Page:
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Tattoos and Piercings on Ballet Dancers?

Tattos and Piercings on Ballet Dancers:  

108 members have voted

  1. 1. What's your opinion?

    • Love 'em!
    • Hate 'em
    • Couldn't care less.

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The topic got prompted by comments on the visible tattoos of dancers in the ABT City Center Season.

I'm also of an older mindset on this. A dancer I worked with in 1996 and again in 1999 showed up after that hiatus with a very colorful, very visible tattoo on his arm. I was so taken aback that even before I said hello, I burst out, "OH MY GOD YOU GOT A TATTOO. CAN THAT BE COVERED WITH MAKEUP?"

So body modifications - love 'em or hate 'em?

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Of course it depends on the tattoo. Today we see all sorts of them on all sorts of people. Body mods have been mainstreamed to a large extent. Most of the larger ones and more visible ones are not attractive to me and some are actually repulsive. That's a strong word, but some body mods are more than mildly unattractive or even very unattractive but can make me have a visceral negative reaction. I can recall being served breakfast in a diner once by a waitress covered in tatts and metal in her face. I lost my appetite, literally.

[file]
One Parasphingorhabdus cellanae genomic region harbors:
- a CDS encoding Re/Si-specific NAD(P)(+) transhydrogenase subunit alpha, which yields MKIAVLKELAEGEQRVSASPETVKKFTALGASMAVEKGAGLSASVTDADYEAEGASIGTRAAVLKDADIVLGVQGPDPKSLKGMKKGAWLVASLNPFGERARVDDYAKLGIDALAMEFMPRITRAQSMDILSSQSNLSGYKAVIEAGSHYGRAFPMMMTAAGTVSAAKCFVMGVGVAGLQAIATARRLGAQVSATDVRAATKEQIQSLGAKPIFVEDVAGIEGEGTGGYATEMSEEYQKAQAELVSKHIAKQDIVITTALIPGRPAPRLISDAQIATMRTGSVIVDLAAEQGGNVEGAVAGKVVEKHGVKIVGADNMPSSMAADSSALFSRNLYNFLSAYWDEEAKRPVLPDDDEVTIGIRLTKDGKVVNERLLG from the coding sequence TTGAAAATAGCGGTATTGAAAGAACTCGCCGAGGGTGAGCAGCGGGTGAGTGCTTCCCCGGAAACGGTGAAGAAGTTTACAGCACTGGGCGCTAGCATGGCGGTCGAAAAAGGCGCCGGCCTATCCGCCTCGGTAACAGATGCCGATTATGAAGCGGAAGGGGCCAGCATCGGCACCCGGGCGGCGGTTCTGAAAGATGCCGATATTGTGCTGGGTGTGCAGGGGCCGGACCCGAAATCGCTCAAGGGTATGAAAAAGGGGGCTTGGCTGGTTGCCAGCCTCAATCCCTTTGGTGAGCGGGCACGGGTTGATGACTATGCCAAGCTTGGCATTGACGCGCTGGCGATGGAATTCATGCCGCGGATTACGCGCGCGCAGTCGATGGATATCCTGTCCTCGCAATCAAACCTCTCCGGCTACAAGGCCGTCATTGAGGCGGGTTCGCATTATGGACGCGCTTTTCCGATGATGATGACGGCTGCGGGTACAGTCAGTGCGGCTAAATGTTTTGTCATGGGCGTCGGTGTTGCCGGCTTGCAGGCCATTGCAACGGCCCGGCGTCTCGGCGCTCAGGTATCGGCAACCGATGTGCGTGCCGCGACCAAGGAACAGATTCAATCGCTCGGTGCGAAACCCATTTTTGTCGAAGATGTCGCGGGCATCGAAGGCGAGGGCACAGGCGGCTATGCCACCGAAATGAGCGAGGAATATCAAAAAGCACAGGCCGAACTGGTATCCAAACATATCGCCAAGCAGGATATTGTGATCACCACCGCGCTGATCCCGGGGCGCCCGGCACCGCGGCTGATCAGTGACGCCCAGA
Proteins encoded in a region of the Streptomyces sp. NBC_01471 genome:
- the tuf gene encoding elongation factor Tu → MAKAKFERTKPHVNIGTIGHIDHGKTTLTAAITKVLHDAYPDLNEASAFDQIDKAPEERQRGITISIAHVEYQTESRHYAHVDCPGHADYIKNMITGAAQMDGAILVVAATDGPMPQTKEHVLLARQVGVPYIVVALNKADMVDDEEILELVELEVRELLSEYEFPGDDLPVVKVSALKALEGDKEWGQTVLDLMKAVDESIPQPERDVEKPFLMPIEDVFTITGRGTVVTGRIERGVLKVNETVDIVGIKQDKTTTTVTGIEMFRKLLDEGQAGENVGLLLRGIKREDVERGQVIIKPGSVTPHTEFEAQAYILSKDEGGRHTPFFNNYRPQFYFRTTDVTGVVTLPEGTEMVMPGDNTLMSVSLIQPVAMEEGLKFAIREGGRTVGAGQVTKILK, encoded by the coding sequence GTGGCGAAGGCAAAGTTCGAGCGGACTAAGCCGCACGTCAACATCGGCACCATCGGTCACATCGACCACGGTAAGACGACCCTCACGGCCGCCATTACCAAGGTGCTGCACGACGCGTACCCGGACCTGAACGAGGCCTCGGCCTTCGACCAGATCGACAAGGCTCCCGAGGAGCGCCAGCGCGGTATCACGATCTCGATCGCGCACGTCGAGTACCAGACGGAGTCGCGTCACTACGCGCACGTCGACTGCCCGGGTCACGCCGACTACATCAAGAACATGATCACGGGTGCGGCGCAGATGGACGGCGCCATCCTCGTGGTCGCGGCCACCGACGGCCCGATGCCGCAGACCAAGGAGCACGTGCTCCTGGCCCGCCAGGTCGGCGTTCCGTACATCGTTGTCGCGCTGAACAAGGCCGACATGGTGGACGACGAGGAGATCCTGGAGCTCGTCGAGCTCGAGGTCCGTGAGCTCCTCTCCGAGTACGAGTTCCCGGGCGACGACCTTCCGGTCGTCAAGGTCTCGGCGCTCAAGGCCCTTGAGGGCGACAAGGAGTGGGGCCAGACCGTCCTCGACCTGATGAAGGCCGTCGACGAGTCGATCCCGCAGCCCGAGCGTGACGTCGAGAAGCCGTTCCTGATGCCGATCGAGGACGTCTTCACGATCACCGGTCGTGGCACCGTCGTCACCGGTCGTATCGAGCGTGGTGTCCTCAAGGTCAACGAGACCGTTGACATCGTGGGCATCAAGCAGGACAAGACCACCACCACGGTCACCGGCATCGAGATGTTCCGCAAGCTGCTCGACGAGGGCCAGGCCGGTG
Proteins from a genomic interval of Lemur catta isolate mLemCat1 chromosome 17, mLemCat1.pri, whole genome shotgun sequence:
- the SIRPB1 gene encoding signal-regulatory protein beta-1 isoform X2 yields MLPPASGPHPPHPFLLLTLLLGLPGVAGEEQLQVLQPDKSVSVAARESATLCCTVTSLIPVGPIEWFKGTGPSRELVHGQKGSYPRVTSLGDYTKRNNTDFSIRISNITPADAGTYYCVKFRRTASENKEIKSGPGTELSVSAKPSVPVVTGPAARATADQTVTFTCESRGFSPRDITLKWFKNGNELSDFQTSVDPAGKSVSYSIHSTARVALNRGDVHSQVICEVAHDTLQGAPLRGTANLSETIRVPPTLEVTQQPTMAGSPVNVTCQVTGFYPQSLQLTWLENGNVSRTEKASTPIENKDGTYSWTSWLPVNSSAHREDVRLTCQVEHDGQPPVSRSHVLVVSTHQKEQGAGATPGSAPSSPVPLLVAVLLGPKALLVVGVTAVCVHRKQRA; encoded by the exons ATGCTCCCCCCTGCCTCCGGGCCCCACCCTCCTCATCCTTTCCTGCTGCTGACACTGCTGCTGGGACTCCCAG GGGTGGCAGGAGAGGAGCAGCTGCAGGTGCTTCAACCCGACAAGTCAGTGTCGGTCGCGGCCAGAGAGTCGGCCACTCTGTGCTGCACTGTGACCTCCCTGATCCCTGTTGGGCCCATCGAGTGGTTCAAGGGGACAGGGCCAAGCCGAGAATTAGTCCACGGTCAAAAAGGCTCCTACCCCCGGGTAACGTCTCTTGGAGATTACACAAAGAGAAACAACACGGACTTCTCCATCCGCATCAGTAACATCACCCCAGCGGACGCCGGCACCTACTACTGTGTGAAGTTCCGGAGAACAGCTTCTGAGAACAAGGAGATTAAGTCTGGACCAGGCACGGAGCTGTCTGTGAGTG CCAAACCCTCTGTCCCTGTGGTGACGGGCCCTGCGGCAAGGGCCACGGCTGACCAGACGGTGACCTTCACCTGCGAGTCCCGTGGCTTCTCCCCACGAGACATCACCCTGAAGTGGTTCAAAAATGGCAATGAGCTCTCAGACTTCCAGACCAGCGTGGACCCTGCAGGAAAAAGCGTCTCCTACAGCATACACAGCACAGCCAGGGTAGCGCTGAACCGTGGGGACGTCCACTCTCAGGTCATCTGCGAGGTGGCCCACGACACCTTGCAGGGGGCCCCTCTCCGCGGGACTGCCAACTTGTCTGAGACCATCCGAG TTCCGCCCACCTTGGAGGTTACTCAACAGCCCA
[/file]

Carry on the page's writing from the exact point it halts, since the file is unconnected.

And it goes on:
Some tatts are completely inoffensive and by themselves "pretty", usually when small and discrete. But the idea of doing that to your flesh seems odd to me, especially the permanent nature of them.

Sometimes I see what I think is an attractive person and then see their ink and think, why did they "ruin" themselves? Obviously, they think it an improvement and probably can't even imagine how someone would think the reverse?

There's a TV show called LA Ink and it's advertised on a huge billboard on the west side highway. The woman looks like she made herself into a carnival show "freak" and in a sense you can't see her without being assaulted by all her tattoos.

The more extreme the bod mods, the more I find them offensive. And even when they are small, discrete and "attractive" in themselves, they don't seem to add anything to the human body, they're more like putting a pretty postage stamp on human flesh that you can't get off.

But I'm with Helene, if I can't see them, then I don't care.

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Oh, if I can't see them, how do I even know they exist to be objected to? If I don't know they're there, it's a non-issue.

But more and more skin is being exposed these days. Women's midriffs are not a rare sight on the ballet stage, and I've often considered the likelihood that if I were a member of a ballet company, the scar running the full length of one side of my middle would (and should) immediately eliminate some ballets from my rep :crying: . And a scar is 1) skin-toned, therefore slightly more innocuous; and 2) in most cases :dry: involuntary.